Furthermore, our response has had to take place in stages. At first, we removed the furniture or spaced chairs and tables apart, but then, we simply had to shut down the entire area. Next, we had to ban all visitors from the building, so nobody could visit their family members or friends. Also, any work that was being performed in owners’ units had to stop.

Vishnu: Owners who were in the middle of renovating their units had to completely stop work. No outside contractors were allowed into the communities.

These are just a few examples, but the disruption has been tremendous. An elderly owner actually passed away in one unit. This event caused that association’s owners to experience a whole new level of understanding of what it means to die of a highly contagious disease. They saw the HAZMAT team come in to remove the person and the type of cleaning that had to take place. So, it’s all simply brand new for everyone involved. 

And these are just our experiences as a business partner with the association. If you’re in the service industry, you’ve had to modify your behaviors, and if you work for trade or construction companies, you also have had to dramatically change how you perform your duties.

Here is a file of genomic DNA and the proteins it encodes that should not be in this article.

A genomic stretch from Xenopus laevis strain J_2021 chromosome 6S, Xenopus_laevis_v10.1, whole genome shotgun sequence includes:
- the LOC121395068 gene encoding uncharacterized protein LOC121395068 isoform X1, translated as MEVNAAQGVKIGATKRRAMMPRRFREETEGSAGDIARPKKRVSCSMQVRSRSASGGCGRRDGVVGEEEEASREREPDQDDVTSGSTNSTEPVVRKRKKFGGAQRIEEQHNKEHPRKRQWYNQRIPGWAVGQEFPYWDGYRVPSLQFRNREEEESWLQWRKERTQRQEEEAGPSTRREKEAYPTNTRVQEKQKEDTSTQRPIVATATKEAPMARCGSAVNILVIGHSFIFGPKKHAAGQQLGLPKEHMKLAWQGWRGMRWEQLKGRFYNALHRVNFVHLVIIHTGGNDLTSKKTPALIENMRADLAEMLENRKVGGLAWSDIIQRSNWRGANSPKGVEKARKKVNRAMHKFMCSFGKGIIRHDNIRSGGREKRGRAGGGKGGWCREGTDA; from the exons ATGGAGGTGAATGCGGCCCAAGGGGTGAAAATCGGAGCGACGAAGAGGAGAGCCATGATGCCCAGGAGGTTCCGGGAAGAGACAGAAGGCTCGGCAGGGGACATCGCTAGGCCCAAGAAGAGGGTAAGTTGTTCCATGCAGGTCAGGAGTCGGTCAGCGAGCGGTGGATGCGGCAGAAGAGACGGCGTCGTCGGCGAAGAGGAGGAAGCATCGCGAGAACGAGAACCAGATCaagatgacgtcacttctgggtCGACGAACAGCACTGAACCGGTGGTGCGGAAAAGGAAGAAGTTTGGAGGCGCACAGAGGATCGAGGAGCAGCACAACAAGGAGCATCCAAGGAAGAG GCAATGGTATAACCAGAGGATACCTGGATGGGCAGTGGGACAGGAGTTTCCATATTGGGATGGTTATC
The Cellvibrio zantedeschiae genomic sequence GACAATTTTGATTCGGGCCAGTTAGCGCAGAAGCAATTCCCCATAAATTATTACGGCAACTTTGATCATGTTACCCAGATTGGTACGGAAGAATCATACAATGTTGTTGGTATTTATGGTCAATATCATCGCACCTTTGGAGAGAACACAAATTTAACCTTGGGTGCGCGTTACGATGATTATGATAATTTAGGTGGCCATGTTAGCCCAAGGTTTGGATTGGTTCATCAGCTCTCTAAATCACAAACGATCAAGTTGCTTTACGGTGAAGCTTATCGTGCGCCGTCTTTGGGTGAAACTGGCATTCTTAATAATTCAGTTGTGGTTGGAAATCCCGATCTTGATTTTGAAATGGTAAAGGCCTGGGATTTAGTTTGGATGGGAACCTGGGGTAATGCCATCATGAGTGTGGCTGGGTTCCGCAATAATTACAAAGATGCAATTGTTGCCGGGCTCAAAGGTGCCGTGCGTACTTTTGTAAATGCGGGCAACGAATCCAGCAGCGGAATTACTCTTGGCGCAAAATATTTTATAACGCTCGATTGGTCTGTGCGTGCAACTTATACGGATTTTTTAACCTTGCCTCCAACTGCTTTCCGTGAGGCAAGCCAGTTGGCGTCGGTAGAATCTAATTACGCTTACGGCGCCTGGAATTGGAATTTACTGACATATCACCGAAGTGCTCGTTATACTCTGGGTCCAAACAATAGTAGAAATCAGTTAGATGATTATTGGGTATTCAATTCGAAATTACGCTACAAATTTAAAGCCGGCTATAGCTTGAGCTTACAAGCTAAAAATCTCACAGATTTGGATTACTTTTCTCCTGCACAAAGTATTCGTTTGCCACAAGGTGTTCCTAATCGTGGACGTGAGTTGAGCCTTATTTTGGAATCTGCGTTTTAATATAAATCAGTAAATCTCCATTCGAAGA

Beth: Since we lack your perspective, let’s discuss your experiences in that area. Please share a little bit more about your experiences from a service standpoint.

Vishnu: If you’re a law firm, you probably can work remotely, and remote work was possible before COVID. Since we’re a CPA firm, we’re considered an essential industry in that bills must be paid. We still have to pay our bills, so my firm had to change the way we performed our everyday tasks. For instance, our weekly packets no longer came via paper “hard” copies. The associations had to scan and send electronic copies to us. Additionally, in three of our associations, someone in the administrative office was diagnosed with COVID.

Beth: Oh, wow.

Vishnu: As a result, we also immediately changed our processes, so we could reduce the interaction between us and the associations. We don’t have that many people from the outside coming in, but we did interact with the couriers and the courier packets that went back and forth. So, we had to stop transferring all this documentation and go electronic. Now, all the documentation is emailed electronically or uploaded through Dropbox.

Vishnu: We ended up changing our processes in a number of different ways. We’re a CPA firm, and we work with many contractors who, in turn, work with our associations. These contractors had to put a screeching halt to all their construction unless it was on the outside of the building. These construction companies run from week to week: They must make a weekly payroll. So, they had to lay off many of their employees. It’s had a dramatic impact on these companies and many other industries.